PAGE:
Doug Huggett, manager of the N.C. Division of Coastal Management’s Major Permits and Consistency Unit, said the source of funding for the project is not a requirement of the permit.

“We’re not quite as concerned about where the funding comes from,” he said. “If the funding mechanism changes, I don’t think that’s anything that has any kind of permit implication. From our perspective they are within the monitoring requirements.”

The state a couple of years ago agreed to drop its monitoring requirements for the inlet. The county is currently negotiating to change federal monitoring requirements.

Under the terms of the permit, issued in 2001 by the Army Corps of Engineers and coordinated by the U.S. Fish and Wildlife Service, the county is responsible for managing and monitoring migratory shorebirds on the north and south ends of Wrightsville Beach and the south end of Figure Eight Island.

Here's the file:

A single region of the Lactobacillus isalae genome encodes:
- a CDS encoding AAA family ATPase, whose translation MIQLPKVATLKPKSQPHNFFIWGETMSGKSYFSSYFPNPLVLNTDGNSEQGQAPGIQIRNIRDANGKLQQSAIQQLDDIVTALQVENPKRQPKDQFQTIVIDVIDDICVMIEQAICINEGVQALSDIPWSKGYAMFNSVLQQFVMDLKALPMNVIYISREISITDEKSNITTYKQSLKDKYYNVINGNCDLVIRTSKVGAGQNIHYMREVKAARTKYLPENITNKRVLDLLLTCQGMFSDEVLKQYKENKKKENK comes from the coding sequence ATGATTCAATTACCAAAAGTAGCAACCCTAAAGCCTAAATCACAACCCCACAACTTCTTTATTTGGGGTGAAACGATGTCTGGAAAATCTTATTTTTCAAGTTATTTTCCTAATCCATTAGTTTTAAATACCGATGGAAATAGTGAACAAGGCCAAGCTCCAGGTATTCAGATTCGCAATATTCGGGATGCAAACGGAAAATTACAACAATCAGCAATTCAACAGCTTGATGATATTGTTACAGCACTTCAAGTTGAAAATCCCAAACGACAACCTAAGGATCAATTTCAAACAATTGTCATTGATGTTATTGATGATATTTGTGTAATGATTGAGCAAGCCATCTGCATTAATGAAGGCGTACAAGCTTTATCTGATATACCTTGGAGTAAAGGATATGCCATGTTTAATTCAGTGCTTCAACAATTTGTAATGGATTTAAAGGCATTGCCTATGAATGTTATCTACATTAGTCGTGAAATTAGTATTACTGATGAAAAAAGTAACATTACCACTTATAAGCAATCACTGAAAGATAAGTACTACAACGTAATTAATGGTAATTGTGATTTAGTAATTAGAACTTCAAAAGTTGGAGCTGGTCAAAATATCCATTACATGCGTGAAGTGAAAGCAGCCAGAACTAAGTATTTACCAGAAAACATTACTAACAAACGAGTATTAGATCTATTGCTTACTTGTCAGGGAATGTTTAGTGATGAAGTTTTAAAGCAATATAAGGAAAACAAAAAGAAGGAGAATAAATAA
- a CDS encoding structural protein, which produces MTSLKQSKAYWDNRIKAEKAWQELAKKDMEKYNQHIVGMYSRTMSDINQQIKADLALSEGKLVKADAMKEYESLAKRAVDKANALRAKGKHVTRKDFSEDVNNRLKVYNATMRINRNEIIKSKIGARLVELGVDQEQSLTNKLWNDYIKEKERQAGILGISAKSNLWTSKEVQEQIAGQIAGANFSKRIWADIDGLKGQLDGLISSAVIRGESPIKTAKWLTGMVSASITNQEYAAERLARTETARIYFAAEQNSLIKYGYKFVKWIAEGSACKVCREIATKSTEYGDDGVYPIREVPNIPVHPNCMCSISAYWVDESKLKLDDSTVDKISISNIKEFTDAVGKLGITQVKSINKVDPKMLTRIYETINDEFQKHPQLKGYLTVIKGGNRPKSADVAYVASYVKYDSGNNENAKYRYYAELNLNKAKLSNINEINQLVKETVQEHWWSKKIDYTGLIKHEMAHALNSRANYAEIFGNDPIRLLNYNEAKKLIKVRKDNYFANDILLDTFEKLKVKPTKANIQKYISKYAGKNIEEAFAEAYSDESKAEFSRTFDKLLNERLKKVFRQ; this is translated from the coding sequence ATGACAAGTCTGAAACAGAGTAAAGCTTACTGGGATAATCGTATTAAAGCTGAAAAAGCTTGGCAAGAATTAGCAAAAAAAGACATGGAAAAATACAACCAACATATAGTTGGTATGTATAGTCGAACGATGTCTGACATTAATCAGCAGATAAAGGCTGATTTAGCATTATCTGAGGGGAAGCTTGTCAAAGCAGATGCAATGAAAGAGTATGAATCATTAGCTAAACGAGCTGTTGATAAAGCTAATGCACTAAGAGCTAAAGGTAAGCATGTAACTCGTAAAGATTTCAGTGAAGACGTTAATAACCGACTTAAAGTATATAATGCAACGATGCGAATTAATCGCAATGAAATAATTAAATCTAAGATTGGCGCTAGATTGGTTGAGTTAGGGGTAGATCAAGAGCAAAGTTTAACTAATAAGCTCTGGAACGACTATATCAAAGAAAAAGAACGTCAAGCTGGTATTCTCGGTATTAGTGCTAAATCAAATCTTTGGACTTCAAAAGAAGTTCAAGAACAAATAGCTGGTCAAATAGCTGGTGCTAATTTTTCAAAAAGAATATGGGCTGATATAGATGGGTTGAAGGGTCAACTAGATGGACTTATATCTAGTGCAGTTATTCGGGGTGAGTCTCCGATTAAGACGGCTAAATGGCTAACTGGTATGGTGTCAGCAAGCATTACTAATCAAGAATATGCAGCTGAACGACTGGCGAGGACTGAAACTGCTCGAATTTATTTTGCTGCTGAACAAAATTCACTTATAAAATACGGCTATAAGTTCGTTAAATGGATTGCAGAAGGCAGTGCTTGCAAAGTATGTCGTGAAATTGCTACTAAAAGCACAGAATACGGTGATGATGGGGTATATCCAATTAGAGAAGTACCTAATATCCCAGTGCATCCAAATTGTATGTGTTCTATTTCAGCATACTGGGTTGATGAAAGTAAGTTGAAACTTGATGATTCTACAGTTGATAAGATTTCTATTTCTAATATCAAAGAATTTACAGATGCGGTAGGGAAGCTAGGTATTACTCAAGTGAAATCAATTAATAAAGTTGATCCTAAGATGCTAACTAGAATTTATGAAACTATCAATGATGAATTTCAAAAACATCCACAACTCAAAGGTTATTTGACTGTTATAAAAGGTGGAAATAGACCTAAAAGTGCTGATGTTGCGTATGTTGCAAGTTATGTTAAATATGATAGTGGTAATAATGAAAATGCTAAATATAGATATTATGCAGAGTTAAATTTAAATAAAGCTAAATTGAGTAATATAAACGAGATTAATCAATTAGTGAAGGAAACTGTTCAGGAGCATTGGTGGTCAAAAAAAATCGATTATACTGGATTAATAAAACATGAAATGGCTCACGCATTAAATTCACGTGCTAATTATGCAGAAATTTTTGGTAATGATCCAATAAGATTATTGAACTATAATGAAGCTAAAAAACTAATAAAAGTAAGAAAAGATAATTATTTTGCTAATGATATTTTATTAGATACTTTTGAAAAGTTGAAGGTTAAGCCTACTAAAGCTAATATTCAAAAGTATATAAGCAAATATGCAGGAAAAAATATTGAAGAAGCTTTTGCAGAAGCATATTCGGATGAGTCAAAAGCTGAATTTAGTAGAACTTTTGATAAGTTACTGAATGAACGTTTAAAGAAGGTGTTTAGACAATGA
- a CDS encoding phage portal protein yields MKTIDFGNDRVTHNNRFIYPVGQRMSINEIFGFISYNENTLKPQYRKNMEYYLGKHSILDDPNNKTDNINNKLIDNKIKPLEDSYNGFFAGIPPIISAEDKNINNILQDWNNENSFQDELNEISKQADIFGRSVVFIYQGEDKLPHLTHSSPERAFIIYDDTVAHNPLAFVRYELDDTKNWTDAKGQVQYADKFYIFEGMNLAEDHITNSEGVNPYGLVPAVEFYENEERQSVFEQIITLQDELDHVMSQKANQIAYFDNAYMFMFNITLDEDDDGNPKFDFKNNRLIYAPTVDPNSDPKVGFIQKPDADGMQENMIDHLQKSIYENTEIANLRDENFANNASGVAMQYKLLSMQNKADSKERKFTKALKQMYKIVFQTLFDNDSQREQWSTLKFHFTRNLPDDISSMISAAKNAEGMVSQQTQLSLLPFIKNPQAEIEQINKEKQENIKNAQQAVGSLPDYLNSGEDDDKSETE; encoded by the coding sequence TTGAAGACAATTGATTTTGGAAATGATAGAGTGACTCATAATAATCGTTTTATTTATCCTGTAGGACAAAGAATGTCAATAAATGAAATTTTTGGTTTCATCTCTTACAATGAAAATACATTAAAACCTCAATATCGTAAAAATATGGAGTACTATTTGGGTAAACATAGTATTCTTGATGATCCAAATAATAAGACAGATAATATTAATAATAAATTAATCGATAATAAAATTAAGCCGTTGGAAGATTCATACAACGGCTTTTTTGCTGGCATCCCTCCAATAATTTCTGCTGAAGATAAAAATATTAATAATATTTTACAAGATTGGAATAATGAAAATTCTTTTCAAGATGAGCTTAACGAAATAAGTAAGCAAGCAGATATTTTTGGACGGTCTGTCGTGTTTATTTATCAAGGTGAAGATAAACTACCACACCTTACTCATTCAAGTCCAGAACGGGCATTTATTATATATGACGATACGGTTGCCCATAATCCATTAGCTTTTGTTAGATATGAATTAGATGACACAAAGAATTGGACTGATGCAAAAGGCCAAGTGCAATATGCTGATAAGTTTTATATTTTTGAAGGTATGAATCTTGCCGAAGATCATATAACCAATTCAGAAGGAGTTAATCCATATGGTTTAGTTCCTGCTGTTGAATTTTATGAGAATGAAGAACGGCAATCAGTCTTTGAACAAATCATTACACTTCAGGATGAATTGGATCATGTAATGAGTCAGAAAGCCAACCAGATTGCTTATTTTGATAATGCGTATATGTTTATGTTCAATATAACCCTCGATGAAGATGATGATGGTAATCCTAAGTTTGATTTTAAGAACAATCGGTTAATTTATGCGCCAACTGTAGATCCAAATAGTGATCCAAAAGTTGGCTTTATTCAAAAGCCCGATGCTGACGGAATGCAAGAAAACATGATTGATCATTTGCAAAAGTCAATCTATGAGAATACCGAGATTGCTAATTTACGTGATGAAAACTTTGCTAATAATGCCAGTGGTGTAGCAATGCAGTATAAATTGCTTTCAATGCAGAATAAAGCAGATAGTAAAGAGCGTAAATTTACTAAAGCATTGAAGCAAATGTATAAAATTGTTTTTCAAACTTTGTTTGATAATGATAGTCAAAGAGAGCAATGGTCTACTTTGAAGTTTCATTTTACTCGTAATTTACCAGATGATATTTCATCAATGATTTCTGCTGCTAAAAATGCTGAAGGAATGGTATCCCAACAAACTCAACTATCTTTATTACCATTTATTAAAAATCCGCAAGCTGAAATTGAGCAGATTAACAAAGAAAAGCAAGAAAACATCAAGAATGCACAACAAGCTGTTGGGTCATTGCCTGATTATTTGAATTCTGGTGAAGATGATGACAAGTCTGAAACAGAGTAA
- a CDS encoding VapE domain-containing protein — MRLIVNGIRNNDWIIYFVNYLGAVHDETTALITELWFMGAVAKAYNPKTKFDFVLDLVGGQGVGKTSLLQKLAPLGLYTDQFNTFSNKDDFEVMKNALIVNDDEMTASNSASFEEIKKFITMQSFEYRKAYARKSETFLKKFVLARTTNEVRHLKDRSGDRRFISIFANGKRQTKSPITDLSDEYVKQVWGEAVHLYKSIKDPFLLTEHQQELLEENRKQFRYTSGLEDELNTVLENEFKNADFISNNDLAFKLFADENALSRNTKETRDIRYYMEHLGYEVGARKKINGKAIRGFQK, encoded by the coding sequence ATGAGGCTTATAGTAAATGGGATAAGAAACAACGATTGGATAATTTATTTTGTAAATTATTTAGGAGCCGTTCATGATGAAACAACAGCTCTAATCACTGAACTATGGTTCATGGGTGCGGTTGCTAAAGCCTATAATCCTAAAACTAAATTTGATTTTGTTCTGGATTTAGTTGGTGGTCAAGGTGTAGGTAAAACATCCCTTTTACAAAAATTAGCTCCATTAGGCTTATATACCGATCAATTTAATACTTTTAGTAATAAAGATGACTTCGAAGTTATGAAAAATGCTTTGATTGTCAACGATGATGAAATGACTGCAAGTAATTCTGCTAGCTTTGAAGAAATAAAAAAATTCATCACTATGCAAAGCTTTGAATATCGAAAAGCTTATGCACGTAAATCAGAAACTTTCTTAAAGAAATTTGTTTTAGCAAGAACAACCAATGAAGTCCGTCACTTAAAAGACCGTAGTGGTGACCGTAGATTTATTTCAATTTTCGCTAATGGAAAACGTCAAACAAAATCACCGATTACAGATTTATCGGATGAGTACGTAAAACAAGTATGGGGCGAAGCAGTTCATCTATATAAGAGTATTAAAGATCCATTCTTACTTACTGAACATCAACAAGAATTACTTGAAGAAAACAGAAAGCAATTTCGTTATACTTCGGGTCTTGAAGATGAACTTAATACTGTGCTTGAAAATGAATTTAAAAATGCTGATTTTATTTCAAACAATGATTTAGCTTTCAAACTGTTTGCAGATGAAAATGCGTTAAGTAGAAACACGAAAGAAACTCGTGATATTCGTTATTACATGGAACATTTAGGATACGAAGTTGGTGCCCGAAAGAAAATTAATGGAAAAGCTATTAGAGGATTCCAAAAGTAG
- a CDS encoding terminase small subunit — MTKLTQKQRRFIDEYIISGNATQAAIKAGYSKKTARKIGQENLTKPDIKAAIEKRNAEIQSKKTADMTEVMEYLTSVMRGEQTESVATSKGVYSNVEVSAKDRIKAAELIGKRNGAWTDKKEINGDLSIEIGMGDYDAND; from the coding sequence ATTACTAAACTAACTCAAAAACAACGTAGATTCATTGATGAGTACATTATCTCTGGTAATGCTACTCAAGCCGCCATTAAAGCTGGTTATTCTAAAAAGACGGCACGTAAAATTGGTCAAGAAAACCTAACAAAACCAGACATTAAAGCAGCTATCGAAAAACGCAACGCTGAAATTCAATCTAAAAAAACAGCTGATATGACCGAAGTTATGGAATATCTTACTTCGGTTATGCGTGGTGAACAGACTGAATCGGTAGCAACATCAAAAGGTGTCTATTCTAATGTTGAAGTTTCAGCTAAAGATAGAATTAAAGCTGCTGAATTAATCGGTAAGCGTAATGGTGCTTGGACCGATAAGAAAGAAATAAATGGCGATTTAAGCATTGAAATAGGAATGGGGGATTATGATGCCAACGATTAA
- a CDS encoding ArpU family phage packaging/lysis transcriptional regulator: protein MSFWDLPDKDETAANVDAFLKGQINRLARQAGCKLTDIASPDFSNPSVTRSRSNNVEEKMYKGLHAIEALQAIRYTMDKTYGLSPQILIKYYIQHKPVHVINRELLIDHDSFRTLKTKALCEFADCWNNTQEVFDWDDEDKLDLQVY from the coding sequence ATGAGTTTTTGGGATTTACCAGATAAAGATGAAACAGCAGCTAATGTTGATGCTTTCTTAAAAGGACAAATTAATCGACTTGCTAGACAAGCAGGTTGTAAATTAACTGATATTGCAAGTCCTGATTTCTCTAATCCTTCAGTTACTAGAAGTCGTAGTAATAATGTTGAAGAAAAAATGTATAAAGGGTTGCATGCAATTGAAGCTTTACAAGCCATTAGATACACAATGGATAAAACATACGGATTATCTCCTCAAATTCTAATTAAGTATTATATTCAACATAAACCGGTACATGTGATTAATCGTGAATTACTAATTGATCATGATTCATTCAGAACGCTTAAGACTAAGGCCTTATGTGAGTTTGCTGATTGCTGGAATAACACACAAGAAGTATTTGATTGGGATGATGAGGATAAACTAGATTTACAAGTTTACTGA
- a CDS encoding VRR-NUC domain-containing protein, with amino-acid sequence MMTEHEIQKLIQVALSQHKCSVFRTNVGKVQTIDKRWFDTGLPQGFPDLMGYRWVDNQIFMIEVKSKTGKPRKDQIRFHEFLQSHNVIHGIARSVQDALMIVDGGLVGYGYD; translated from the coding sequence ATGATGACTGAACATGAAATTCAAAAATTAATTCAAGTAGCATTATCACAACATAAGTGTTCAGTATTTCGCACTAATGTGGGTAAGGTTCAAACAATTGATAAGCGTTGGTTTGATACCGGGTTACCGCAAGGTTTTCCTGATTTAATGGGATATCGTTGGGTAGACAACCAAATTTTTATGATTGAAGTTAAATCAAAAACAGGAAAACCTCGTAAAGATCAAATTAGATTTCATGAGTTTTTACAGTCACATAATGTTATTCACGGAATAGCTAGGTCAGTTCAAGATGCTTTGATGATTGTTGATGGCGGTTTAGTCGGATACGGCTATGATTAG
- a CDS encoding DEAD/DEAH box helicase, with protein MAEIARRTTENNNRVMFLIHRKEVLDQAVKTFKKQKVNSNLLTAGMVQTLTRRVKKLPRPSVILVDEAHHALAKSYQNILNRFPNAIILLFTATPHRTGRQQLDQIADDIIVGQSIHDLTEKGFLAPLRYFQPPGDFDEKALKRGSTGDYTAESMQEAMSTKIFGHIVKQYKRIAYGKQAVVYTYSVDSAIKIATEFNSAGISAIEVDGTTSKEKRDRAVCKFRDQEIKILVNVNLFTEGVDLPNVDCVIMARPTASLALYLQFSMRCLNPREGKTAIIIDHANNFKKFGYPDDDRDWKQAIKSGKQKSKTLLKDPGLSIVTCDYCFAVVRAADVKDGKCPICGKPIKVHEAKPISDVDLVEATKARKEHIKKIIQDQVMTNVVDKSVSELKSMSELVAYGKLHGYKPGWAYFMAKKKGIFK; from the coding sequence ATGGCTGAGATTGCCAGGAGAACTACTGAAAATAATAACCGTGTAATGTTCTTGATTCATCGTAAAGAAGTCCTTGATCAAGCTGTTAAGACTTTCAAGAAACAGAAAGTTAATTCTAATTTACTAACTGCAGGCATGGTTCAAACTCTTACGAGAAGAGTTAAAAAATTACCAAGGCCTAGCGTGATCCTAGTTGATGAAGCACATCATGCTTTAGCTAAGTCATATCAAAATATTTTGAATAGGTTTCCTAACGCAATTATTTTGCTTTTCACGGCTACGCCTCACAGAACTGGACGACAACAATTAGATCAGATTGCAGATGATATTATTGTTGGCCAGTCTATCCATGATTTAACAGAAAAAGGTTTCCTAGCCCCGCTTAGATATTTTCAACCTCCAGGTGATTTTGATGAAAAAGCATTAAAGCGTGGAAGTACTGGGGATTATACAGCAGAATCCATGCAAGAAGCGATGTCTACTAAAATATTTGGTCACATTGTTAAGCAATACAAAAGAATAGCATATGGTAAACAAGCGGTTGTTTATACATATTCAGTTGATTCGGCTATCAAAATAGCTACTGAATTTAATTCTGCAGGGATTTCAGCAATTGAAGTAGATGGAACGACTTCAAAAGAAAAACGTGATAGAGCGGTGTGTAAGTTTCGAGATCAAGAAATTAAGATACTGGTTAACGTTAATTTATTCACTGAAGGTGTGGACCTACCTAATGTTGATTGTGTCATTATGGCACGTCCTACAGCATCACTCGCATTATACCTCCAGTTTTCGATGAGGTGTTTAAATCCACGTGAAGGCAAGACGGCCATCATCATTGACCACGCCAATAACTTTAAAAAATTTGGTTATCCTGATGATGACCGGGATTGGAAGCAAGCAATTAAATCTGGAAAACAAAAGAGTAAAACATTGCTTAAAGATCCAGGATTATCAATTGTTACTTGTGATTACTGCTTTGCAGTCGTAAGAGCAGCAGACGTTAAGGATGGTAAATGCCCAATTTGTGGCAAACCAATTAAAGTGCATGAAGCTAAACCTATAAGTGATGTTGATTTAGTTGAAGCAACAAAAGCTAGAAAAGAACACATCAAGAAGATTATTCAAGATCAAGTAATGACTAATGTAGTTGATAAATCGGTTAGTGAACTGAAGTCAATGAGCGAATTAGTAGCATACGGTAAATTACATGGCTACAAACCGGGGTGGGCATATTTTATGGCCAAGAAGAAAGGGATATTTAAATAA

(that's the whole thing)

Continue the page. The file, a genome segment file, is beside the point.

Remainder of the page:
The county was found last spring to be out of compliance with its federal permit after failing to adequately maintain shorebird habitat at the inlet, a job the county once contracted out to N.C. Audubon.

Corps’ officials determined in July that the county had addressed the issues.

The county earlier this year was granted permission by the federal agencies to cease monitoring, a stipulation the county has asked to be removed from the permit. In addition to dropping migratory shorebird monitoring requirements, the county has also asked to no longer monitor macroinvertebrate, such as clams and worms, and nix relocating the shorebird protection area in conjunction with erosion.

The county is still required to manage the area.

About the Author

Trista Talton

Trista Talton is a native North Carolinian who, shortly after graduating from Appalachian State University in 1996, took her first newspaper job as a reporter for the Hickory Daily Record. She has since migrated to the coast, covering everything from education and local governments to law enforcement, the environment and the military, including an embed with Marines in Kuwait for the start of the Iraq war in 2003. She has been a Coastal Review Online contributing writer since 2011 focusing on coastal-related issues from Onslow to Brunswick counties. She lives with her husband and two sons in Jacksonville.